The end of cheap Asia is approaching, albeit gradually. That means meaningful numbers of outsourced manufacturing jobs are beginning the long march back to the U.S.
Until recently, exports from Asia have helped Western consumers enjoy lower prices, and multinationals, higher profits. At the same time, a rapid manufacturing buildup has helped Asia catch up to the West, while lifting the region’s vast pool of young workers out of poverty.
HSBC’s Julia Wang argues that this source of prosperity, built on East Asia’s demographic dividend and its integration into the global production chain, was always going to end. But it is probably ending earlier than many expected.
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China’s working-age population peaked last year, marking the end of a major mobilization of China’s labor surplus into the global economy over the last three decades.
In the past China's National Bureau of Statistics has counted anyone between 15 and 64 years old as of working age. That age range is consistent with international convention and China’s own statistical yearbook. But in announcing last year's decline, the NBS adopted a narrower definition: 15- to 59-year-olds. By doing so, it drew early attention to a demographic downturn that will soon apply to 15- to 64-year-olds and to the population as a whole.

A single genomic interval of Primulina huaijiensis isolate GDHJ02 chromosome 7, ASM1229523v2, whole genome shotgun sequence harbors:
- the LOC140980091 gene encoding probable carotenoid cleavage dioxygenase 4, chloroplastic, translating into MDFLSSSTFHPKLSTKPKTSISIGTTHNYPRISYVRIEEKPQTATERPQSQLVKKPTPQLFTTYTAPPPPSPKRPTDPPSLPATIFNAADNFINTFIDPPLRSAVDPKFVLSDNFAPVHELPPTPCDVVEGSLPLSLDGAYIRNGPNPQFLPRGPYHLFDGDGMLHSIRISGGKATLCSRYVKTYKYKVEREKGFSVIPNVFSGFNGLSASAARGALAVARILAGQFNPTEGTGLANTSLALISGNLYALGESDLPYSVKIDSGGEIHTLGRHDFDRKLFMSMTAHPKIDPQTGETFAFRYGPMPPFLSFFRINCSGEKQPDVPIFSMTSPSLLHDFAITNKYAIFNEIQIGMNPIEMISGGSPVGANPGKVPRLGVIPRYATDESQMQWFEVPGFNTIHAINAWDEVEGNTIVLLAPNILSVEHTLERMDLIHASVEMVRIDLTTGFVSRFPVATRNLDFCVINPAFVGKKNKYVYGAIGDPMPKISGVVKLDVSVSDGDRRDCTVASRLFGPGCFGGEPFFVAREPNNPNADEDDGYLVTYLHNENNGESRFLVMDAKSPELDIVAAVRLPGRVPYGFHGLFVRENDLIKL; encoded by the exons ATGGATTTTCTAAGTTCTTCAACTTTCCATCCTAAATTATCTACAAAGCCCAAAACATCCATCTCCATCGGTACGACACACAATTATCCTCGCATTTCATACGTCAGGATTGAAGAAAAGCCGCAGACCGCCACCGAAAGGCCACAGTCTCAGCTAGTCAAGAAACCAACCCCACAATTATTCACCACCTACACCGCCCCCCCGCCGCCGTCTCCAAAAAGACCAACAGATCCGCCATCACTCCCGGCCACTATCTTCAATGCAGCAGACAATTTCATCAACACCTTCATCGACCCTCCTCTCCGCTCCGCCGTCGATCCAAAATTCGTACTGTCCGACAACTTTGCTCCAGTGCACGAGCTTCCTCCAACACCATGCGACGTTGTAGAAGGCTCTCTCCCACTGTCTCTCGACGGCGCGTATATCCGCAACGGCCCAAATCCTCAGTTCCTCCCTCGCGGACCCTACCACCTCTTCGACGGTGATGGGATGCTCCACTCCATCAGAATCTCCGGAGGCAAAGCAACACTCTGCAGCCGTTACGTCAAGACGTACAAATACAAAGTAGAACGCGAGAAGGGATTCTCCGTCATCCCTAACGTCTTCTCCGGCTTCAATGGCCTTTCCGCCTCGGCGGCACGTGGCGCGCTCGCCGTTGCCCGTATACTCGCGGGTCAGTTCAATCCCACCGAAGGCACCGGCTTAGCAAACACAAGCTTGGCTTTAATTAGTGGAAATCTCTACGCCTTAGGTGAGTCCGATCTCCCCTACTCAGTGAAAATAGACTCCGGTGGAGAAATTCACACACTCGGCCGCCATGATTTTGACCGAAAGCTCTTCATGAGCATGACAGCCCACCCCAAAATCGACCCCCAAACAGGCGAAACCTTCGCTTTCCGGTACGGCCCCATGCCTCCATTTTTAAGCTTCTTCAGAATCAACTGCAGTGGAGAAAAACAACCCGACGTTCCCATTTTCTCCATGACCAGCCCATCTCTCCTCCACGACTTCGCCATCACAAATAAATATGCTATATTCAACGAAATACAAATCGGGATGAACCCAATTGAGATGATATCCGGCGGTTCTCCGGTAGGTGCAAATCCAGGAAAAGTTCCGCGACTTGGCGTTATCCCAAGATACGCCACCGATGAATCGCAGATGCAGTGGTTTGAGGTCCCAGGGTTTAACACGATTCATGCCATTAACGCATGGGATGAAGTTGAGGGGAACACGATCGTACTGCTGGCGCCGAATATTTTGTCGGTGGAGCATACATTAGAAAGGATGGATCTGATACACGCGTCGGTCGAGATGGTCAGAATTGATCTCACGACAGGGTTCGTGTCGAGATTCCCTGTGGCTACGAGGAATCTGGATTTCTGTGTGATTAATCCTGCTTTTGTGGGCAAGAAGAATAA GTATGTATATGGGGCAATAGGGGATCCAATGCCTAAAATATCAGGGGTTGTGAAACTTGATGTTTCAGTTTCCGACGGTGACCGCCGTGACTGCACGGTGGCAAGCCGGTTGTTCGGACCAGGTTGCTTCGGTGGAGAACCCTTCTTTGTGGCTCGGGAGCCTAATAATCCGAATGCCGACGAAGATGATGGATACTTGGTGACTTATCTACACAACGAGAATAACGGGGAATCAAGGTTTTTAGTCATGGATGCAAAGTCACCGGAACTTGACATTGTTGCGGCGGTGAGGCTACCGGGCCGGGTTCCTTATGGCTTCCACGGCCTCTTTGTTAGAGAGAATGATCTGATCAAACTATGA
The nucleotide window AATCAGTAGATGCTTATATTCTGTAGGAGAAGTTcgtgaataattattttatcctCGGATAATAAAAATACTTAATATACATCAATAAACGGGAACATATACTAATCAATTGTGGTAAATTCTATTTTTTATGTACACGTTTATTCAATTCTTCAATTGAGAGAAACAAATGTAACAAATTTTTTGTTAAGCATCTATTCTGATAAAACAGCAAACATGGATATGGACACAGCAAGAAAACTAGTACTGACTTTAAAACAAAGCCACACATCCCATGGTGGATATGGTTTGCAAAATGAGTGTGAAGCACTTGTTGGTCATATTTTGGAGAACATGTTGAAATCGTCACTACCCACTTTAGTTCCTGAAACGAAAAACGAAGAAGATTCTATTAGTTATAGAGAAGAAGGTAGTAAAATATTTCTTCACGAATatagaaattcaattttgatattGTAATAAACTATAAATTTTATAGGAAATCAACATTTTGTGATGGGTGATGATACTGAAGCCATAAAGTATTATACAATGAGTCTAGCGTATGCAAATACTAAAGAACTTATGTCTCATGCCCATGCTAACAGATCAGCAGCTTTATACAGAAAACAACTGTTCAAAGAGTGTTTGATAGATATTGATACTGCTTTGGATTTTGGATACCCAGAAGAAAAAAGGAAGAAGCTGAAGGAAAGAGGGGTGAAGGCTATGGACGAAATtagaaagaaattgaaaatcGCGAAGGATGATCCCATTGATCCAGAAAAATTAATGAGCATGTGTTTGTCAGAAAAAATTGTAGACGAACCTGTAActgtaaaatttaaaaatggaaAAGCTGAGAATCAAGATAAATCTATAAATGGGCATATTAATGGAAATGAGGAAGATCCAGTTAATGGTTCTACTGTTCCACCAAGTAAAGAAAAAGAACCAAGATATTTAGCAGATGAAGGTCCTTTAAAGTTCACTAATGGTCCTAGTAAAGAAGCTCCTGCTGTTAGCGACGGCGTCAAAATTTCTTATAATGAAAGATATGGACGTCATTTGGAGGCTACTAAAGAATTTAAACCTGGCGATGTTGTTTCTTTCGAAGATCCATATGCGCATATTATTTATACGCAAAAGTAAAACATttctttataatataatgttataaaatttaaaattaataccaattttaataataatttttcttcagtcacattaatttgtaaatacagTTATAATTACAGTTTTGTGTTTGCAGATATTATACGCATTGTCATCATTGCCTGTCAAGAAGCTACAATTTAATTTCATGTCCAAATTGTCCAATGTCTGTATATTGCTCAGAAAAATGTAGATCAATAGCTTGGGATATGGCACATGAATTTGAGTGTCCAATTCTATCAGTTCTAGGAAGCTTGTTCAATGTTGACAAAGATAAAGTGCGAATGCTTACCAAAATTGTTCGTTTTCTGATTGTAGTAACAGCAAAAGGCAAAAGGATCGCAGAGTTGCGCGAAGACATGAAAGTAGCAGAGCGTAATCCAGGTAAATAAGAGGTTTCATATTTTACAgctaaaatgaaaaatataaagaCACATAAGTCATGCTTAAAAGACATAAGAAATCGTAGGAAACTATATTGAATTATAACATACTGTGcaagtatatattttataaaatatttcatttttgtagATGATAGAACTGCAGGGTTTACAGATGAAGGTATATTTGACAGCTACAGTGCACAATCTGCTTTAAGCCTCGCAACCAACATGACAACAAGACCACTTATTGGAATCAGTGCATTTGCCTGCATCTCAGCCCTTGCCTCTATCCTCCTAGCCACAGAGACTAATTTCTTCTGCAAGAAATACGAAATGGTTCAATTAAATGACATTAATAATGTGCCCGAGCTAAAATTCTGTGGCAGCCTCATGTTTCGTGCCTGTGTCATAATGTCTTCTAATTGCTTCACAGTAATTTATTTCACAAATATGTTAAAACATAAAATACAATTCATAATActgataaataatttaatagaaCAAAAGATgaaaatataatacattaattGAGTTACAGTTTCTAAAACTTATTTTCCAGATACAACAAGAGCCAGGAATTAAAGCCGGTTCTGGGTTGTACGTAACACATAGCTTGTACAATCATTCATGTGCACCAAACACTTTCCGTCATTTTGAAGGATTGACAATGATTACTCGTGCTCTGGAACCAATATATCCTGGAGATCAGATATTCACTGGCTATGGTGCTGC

China’s National Bureau of Statistics said in January that the size of the country’s working-age population shrank for the first time in recent decades, in 2012. By the end of December, China's population between 15 and 59 was 937.27 million, a decrease of 3.45 million from 2011. That represents a major demographic turning point, not just for China, but also for Asia and the world.
And this turning point has come three years ahead of schedule, as most demographers had put China’s peak at 2015.
“A U.S. manufacturing renaissance looks much more probable if China’s shrinking labor force deters FDI [foreign direct investment] inflows,” said Chua Hak Bin, Southeast Asian economist at Bank of America Merrill Lynch, in a note to clients. “Cheap labor may emerge as the next scarce resource in the coming decade, as the labor force starts falling in China and the rest of Northeast Asia.”
Foreign direct investment into China fell in 2012 for the first time since the depths of the global financial crisis in 2009. Total FDI into the world’s second-largest economy was $111.7 billion last year, down 3.7 percent from 2011, according to figures released last month by China’s Ministry of Commerce.
Demographic trends usually move at a glacial pace. Therefore, while the demographic dividend for China and rest of Northeast Asia is dwindling, it continues to be enjoyed by many Southeast Asian countries and India -- at least for a little longer.
Bank of America Merrill Lynch estimates that the ASEAN 7 (Indonesia, Malaysia, Philippines, Thailand, Singapore, Vietnam and Myanmar) working-age-population will peak only in 2042, at about 472 million (versus 390 million currently).
ASEAN economies are already catching up in terms of FDI with China, driven in part by these demographic differences.